Assange, who is Australian, had argued that "the authorities in his country will not defend his minimum guarantees before any government or ignore the obligation to protect a politically persecuted citizen." Patino said. That may be a reference to Australian Prime Minister Julia Gillard, who last month said that her country could not protect Assange from other countries' justice systems.
Ecuador has made friendly noises about Assange in the past. In the November 2010, at the height of the media storm over WikiLeaks' disclosures, its government appeared to offer him sanctuary, and on Assange's newly-launched television talk show — which interviewed Correa via videolink earlier this year — the pair swapped jokes and messages of encouragement.
It was during the interview that Assange received an offer of asylum, according to a woman who was present during the shows and familiar with the offer. She spoke on condition of anonymity because she was not authorized to speak to the media.
It was not immediately clear if the offer came directly from the president himself, although at one point Correa saluted WikiLeaks and told Assange to take courage.
"Welcome to the club of those who are persecuted!" said Correa, whose government has been assailed by human rights and press freedom activists for using Ecuador's criminal libel law in sympathetic courts against journalists from the country's biggest newspaper, El Universo.
Assange and his allies had been in discussions over a possible attempt to seek sanctuary in Ecuador since last weekend, according to a person familiar with the matter.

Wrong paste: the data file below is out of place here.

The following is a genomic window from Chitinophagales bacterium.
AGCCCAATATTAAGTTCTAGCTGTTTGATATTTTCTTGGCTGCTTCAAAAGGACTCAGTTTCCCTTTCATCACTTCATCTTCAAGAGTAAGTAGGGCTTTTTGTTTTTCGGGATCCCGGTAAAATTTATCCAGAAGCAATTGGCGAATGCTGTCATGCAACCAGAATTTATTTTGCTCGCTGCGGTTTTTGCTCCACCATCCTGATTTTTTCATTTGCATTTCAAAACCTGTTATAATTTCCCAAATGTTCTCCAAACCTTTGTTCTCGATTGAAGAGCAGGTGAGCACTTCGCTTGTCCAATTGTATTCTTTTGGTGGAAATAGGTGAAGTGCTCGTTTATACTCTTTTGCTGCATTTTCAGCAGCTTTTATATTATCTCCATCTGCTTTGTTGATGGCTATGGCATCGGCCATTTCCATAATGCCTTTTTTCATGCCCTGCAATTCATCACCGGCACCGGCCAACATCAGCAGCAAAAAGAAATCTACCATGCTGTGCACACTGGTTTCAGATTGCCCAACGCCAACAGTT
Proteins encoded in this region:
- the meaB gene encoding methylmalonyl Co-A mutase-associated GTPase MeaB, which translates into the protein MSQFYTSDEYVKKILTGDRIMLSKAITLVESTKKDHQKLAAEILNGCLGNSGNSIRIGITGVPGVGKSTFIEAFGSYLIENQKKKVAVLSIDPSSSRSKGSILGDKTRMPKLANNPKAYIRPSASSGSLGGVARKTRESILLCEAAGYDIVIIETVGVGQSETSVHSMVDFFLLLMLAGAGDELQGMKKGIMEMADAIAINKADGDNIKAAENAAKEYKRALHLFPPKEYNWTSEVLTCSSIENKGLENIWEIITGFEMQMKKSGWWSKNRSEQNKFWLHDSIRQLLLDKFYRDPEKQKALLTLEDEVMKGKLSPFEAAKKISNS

"His concern was that once he arrived in Sweden he would be held in custody and would not have a chance to seek sanctuary again," the person said, speaking on condition of anonymity because of the sensitivity of the case.
The person claimed that Assange had explained his reasons for seeking sanctuary to those who put up bail, but Jemima Khan, a celebrity journalist who supports Assange, said she was caught off guard by the news.
"I had expected him to face the allegations," she said in a message posted to Twitter. "I am as surprised as anyone by this."
It wasn't immediately clear whether the escape to the Ecuadorean Embassy would invalidate Assange's strict bail conditions, or whether the 200,000 pounds (roughly $315,000) put up by his supporters would be forfeited.
British officials declined to say whether Assange had skipped bail or whether they were now seeking his arrest.
Assange will be free from U.K. authorities so long as he remains at the Ecuadorean Embassy, but it's unclear how he could hope to get from the mission, based in London's wealthy Knightsbridge neighborhood, to Ecuador itself.
The embassy's buzzer rang unanswered Tuesday, although several times an unidentified figure peeked out from behind the curtain to look at reporters clustered around the building's entrance.
At one point two men emerged from the building; neither addressed the assembled media, but one bore a folio entitled "Diplomatic Law."
Claes Borgstrom, the lawyer representing the two Swedish women with claims against Assange, told Swedish daily Dagens Nyheter late Tuesday that Assange's latest move was a delaying tactic.
"It's tragic for the two clients that I represent," he was quoted as saying. "I can't imagine that this will lead anywhere."